The current job market is so incredibly challenging that companies are forced to “compromise” on the quality of candidates just to get the help. To compound the problem, by bringing aboard people who don’t possess all of the needed skills and experiences, it holds business back, according to a new survey.
The company’s Talent Trap Report surveyed business leaders and C-suite executives to learn their thoughts about the job market. The findings indicate the need for big changes to be enacted.
Here are some of the highlights:
- Intense competition for talent is forcing organizations to compromise on their new hire choices.
- One third of U.S. business leaders feel their current employee base is holding their organization back due to a lack of skills or appropriate mindset.
- Eighty-one percent of respondents named talent, not technology, as the No. 1 priority for business transformation.
- Three quarters (77%) of U.S. respondents say, today, talent planning is disconnected from business objectives.
The Great Resignation movement and unrelenting battle over finding, attracting, recruiting and retaining workers has created chaos for businesses. The dilemma places hiring personnel in a bind. Brutal competition over talent leaves leadership with a difficult choice: wait and hope to find the perfect candidate or act quickly, scoop up a person who may lack critically needed skills and hope for the best.
This situation results in settling for less than desirable applicants. Consider a sports team— if you have the best athletes, you’ll win games. Fielding athletes with lesser talent isn’t a recipe for success. The only time this works out is in the movies, when the Bad News Bears, Mighty Ducks and Rocky (in later films) win.
Organizations need to manage staff that are not exactly what they need, while wrestling with keeping employees from walking out the door. The survey shows that around 83% of respondents fear losing talent, which could lead to corporate stagnation.
Abakar Saidov, Beamery cofounder and CEO, said, “Most organizations are feeling the frenzy to lock candidates in, but poor hiring decisions have the potential to seriously hold the business back in the long run.”
He added, “Today’s competitive climate demands that businesses are more deliberate and strategic in their approach to talent management. The expectations of top talent have changed on everything from flexible work to speed of decision making. Businesses need to become more agile and make changes using decisions informed by real-time talent data and insights.”
Talent, Not Technology Is The Top Priority
You’d think that most leaders would rank technology as mission-critical to success. Surprisingly, over 81% of the participating senior-level executives from mid-to-large enterprises in the U.S. and U.K. said talent, not technology, is the No. 1 priority for business transformation.
More than three quarters (77%) of U.S. respondents said that talent planning is disconnected from business objectives, and it’s one of the biggest “talent traps” tripping them up.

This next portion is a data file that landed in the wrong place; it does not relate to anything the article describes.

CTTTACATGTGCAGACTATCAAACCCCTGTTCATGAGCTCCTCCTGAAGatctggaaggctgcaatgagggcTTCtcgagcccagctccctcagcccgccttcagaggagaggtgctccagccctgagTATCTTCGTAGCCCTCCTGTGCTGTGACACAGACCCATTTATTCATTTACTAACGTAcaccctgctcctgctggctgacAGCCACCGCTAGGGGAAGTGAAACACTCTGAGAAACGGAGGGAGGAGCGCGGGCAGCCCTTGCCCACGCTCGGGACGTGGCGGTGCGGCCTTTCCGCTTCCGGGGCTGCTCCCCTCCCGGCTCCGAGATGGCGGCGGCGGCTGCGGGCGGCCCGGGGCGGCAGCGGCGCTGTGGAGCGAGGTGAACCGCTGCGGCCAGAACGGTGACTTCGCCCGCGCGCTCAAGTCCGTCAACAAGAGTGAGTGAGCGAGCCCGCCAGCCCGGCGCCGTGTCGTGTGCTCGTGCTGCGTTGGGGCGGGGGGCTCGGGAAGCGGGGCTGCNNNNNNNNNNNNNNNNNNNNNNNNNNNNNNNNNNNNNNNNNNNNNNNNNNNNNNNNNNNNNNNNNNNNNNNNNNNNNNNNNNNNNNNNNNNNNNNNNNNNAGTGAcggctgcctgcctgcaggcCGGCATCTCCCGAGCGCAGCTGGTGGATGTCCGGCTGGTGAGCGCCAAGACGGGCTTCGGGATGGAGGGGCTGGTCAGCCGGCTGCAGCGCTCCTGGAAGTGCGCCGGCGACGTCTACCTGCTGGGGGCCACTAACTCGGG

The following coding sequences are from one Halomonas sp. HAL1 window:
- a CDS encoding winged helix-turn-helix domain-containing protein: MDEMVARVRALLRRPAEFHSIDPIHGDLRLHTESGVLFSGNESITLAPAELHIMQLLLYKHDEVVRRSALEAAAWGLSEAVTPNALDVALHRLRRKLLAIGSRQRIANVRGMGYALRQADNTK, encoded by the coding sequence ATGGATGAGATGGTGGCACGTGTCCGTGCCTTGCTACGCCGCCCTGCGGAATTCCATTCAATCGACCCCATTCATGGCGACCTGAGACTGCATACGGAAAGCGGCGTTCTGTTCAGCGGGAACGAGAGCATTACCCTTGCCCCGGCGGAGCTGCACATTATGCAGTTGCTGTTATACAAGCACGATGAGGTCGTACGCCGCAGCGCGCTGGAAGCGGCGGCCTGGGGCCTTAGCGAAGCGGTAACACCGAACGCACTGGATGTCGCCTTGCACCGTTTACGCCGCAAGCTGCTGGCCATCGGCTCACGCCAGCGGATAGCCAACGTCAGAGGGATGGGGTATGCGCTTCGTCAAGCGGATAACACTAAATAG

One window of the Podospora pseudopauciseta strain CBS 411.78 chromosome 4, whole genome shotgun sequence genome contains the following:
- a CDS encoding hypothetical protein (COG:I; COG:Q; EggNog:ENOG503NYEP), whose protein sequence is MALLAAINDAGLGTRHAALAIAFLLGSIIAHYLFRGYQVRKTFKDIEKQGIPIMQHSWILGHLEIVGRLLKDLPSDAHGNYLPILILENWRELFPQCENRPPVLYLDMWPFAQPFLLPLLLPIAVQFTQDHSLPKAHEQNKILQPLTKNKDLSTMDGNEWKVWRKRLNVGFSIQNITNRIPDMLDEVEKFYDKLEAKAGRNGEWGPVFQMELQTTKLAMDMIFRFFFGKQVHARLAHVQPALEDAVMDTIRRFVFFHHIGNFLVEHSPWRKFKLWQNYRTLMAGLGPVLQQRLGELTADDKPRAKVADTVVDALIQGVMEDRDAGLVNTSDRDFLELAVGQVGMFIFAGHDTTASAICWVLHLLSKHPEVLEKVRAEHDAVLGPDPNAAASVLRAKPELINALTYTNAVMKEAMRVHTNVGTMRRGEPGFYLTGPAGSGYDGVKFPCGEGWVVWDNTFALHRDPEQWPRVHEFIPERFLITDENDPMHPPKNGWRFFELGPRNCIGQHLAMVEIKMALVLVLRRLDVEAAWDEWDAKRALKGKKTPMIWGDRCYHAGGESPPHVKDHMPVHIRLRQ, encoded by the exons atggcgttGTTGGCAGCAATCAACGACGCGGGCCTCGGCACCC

Business Leaders Say It Will Take Years to Make Change And Become Talent-First
Business leaders say they plan to act slowly—even amid today’s workforce mass movement—when it comes to becoming a “talent-first” organization.
A third of respondents report their transition will happen one to two years from now and another 29% say they have two to three years to go, despite also acknowledging that an inability to handle talent challenges carries implications, including increased talent loss (48%), competitive vulnerability (39%), damage to brand reputation (38%) and failure to achieve growth plans (37%).
HR Feels The Brunt
About 91% of business leaders want human resources to do more to support the business strategically. Half of respondents are looking to HR to focus more on building a future-fit workforce and find more effective ways to identify and fill skills gaps. That same 91%, with their overreliance on HR, is very confident in their organization’s ability to adapt to changing working models and workforce requirements.
Skills Gaps Impede Growth, Yet Retention Strategies Get Overlooked
Skills gaps and compromises around recruitment can have dramatic business consequences. A third of U.S. respondents feel that 25% to 49% of their current employee base is holding their organization back, due to a lack of skills or appropriate mindset.
Although this issue exists, there’s a disproportionately heavy focus on recruitment versus retention and development, according to 81% of those in the U.S. surveyed. It seems counterproductive to lose focus on building retention strategies, in light of the fact that half of employees are currently job hunting, with high confidence in their ability to make a successful jump. When it comes to fear of talent loss, more than half (57%) are most concerned with the potential for middle management to leave.
“All too often, talent planning is disconnected from business objectives,” said Saidov. “Success requires letting go of false confidence in the ability to adapt to continually evolving workforce demands, and instead, taking meaningful action. Create cohesion between talent initiatives and the business, and drop the siloes because talent is a shared leadership responsibility—not HR’s alone,” he added.
Source: Jack Kelly via Forbes.com